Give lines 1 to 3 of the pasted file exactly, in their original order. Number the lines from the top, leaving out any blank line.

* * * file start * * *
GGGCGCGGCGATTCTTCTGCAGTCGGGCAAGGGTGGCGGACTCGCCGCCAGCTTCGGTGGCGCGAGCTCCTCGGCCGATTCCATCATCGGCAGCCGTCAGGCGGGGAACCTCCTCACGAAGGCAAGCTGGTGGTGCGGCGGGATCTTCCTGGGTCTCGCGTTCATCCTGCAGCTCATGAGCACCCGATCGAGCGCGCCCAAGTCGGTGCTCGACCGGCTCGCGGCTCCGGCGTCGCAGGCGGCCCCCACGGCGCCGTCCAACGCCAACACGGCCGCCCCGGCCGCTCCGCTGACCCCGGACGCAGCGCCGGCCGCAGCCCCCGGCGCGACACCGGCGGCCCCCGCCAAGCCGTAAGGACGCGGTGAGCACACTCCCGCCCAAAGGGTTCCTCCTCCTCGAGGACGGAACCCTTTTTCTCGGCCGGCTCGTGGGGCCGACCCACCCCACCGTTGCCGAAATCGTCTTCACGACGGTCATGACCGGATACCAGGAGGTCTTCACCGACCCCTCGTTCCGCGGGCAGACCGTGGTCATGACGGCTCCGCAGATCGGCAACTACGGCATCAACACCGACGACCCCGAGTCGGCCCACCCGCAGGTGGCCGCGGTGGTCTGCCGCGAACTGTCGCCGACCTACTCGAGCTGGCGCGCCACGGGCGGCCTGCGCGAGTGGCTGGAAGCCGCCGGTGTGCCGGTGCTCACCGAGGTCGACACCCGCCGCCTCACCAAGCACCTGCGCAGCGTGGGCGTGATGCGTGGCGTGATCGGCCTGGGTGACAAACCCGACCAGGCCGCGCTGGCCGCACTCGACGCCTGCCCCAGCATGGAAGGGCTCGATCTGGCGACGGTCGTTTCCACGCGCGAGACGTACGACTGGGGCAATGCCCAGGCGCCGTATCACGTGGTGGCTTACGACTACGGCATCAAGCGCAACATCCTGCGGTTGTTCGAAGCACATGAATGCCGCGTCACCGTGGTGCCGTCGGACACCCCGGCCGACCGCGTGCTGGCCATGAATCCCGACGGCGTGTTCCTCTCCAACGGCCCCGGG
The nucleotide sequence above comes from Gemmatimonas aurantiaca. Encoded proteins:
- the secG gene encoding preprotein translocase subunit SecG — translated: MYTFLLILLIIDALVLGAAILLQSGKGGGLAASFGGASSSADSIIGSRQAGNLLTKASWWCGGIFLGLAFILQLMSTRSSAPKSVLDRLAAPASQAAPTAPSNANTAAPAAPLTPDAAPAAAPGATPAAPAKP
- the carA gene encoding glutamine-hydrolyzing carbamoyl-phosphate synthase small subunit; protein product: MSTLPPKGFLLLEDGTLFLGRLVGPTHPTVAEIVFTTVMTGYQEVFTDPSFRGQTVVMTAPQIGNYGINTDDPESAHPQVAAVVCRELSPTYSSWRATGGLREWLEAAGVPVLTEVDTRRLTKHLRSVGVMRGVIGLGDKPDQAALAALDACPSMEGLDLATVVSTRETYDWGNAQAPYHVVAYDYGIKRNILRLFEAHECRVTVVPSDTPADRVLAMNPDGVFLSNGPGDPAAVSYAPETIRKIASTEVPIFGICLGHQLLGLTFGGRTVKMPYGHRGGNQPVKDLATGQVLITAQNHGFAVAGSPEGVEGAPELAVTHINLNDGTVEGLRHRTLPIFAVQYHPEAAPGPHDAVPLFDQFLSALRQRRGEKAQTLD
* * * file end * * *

GGGCGCGGCGATTCTTCTGCAGTCGGGCAAGGGTGGCGGACTCGCCGCCAGCTTCGGTGGCGCGAGCTCCTCGGCCGATTCCATCATCGGCAGCCGTCAGGCGGGGAACCTCCTCACGAAGGCAAGCTGGTGGTGCGGCGGGATCTTCCTGGGTCTCGCGTTCATCCTGCAGCTCATGAGCACCCGATCGAGCGCGCCCAAGTCGGTGCTCGACCGGCTCGCGGCTCCGGCGTCGCAGGCGGCCCCCACGGCGCCGTCCAACGCCAACACGGCCGCCCCGGCCGCTCCGCTGACCCCGGACGCAGCGCCGGCCGCAGCCCCCGGCGCGACACCGGCGGCCCCCGCCAAGCCGTAAGGACGCGGTGAGCACACTCCCGCCCAAAGGGTTCCTCCTCCTCGAGGACGGAACCCTTTTTCTCGGCCGGCTCGTGGGGCCGACCCACCCCACCGTTGCCGAAATCGTCTTCACGACGGTCATGACCGGATACCAGGAGGTCTTCACCGACCCCTCGTTCCGCGGGCAGACCGTGGTCATGACGGCTCCGCAGATCGGCAACTACGGCATCAACACCGACGACCCCGAGTCGGCCCACCCGCAGGTGGCCGCGGTGGTCTGCCGCGAACTGTCGCCGACCTACTCGAGCTGGCGCGCCACGGGCGGCCTGCGCGAGTGGCTGGAAGCCGCCGGTGTGCCGGTGCTCACCGAGGTCGACACCCGCCGCCTCACCAAGCACCTGCGCAGCGTGGGCGTGATGCGTGGCGTGATCGGCCTGGGTGACAAACCCGACCAGGCCGCGCTGGCCGCACTCGACGCCTGCCCCAGCATGGAAGGGCTCGATCTGGCGACGGTCGTTTCCACGCGCGAGACGTACGACTGGGGCAATGCCCAGGCGCCGTATCACGTGGTGGCTTACGACTACGGCATCAAGCGCAACATCCTGCGGTTGTTCGAAGCACATGAATGCCGCGTCACCGTGGTGCCGTCGGACACCCCGGCCGACCGCGTGCTGGCCATGAATCCCGACGGCGTGTTCCTCTCCAACGGCCCCGGG
The nucleotide sequence above comes from Gemmatimonas aurantiaca. Encoded proteins:
- the secG gene encoding preprotein translocase subunit SecG — translated: MYTFLLILLIIDALVLGAAILLQSGKGGGLAASFGGASSSADSIIGSRQAGNLLTKASWWCGGIFLGLAFILQLMSTRSSAPKSVLDRLAAPASQAAPTAPSNANTAAPAAPLTPDAAPAAAPGATPAAPAKP